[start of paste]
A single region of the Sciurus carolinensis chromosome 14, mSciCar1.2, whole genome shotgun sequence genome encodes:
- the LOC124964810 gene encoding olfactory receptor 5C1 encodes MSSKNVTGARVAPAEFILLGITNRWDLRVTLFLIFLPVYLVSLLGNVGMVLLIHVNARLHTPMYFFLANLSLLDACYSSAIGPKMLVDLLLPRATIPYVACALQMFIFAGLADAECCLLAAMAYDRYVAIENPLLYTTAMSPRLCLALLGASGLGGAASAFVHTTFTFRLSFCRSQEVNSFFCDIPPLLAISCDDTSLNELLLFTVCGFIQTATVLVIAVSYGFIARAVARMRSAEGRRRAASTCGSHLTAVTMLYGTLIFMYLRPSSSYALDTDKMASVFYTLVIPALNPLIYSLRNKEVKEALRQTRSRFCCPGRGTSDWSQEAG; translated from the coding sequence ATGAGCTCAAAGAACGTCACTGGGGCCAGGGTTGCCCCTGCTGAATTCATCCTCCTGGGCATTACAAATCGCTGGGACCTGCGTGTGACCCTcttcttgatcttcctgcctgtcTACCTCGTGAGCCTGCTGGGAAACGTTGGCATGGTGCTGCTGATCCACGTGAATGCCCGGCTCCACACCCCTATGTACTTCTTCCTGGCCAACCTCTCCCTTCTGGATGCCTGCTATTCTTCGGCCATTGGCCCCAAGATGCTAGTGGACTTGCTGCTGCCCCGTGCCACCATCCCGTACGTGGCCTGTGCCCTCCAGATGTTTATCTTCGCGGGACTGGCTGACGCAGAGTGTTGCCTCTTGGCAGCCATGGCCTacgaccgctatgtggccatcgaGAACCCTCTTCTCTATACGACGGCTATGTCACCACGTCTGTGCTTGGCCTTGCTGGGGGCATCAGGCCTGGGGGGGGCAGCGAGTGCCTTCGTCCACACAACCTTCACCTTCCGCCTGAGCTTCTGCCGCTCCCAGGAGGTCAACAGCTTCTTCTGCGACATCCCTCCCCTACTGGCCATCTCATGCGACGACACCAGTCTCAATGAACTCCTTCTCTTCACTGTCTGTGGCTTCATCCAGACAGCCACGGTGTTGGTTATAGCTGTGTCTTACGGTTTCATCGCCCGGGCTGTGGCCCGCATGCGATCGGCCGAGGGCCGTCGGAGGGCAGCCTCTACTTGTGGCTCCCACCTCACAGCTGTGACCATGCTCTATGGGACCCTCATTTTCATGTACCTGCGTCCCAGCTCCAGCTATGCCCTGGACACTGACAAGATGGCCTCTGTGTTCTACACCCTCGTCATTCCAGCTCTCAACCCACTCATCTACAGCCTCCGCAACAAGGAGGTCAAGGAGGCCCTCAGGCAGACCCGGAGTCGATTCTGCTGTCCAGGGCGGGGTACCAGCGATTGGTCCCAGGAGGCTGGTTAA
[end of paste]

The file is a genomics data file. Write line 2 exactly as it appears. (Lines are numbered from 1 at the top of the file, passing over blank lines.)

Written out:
- the LOC124964810 gene encoding olfactory receptor 5C1 encodes MSSKNVTGARVAPAEFILLGITNRWDLRVTLFLIFLPVYLVSLLGNVGMVLLIHVNARLHTPMYFFLANLSLLDACYSSAIGPKMLVDLLLPRATIPYVACALQMFIFAGLADAECCLLAAMAYDRYVAIENPLLYTTAMSPRLCLALLGASGLGGAASAFVHTTFTFRLSFCRSQEVNSFFCDIPPLLAISCDDTSLNELLLFTVCGFIQTATVLVIAVSYGFIARAVARMRSAEGRRRAASTCGSHLTAVTMLYGTLIFMYLRPSSSYALDTDKMASVFYTLVIPALNPLIYSLRNKEVKEALRQTRSRFCCPGRGTSDWSQEAG; translated from the coding sequence ATGAGCTCAAAGAACGTCACTGGGGCCAGGGTTGCCCCTGCTGAATTCATCCTCCTGGGCATTACAAATCGCTGGGACCTGCGTGTGACCCTcttcttgatcttcctgcctgtcTACCTCGTGAGCCTGCTGGGAAACGTTGGCATGGTGCTGCTGATCCACGTGAATGCCCGGCTCCACACCCCTATGTACTTCTTCCTGGCCAACCTCTCCCTTCTGGATGCCTGCTATTCTTCGGCCATTGGCCCCAAGATGCTAGTGGACTTGCTGCTGCCCCGTGCCACCATCCCGTACGTGGCCTGTGCCCTCCAGATGTTTATCTTCGCGGGACTGGCTGACGCAGAGTGTTGCCTCTTGGCAGCCATGGCCTacgaccgctatgtggccatcgaGAACCCTCTTCTCTATACGACGGCTATGTCACCACGTCTGTGCTTGGCCTTGCTGGGGGCATCAGGCCTGGGGGGGGCAGCGAGTGCCTTCGTCCACACAACCTTCACCTTCCGCCTGAGCTTCTGCCGCTCCCAGGAGGTCAACAGCTTCTTCTGCGACATCCCTCCCCTACTGGCCATCTCATGCGACGACACCAGTCTCAATGAACTCCTTCTCTTCACTGTCTGTGGCTTCATCCAGACAGCCACGGTGTTGGTTATAGCTGTGTCTTACGGTTTCATCGCCCGGGCTGTGGCCCGCATGCGATCGGCCGAGGGCCGTCGGAGGGCAGCCTCTACTTGTGGCTCCCACCTCACAGCTGTGACCATGCTCTATGGGACCCTCATTTTCATGTACCTGCGTCCCAGCTCCAGCTATGCCCTGGACACTGACAAGATGGCCTCTGTGTTCTACACCCTCGTCATTCCAGCTCTCAACCCACTCATCTACAGCCTCCGCAACAAGGAGGTCAAGGAGGCCCTCAGGCAGACCCGGAGTCGATTCTGCTGTCCAGGGCGGGGTACCAGCGATTGGTCCCAGGAGGCTGGTTAA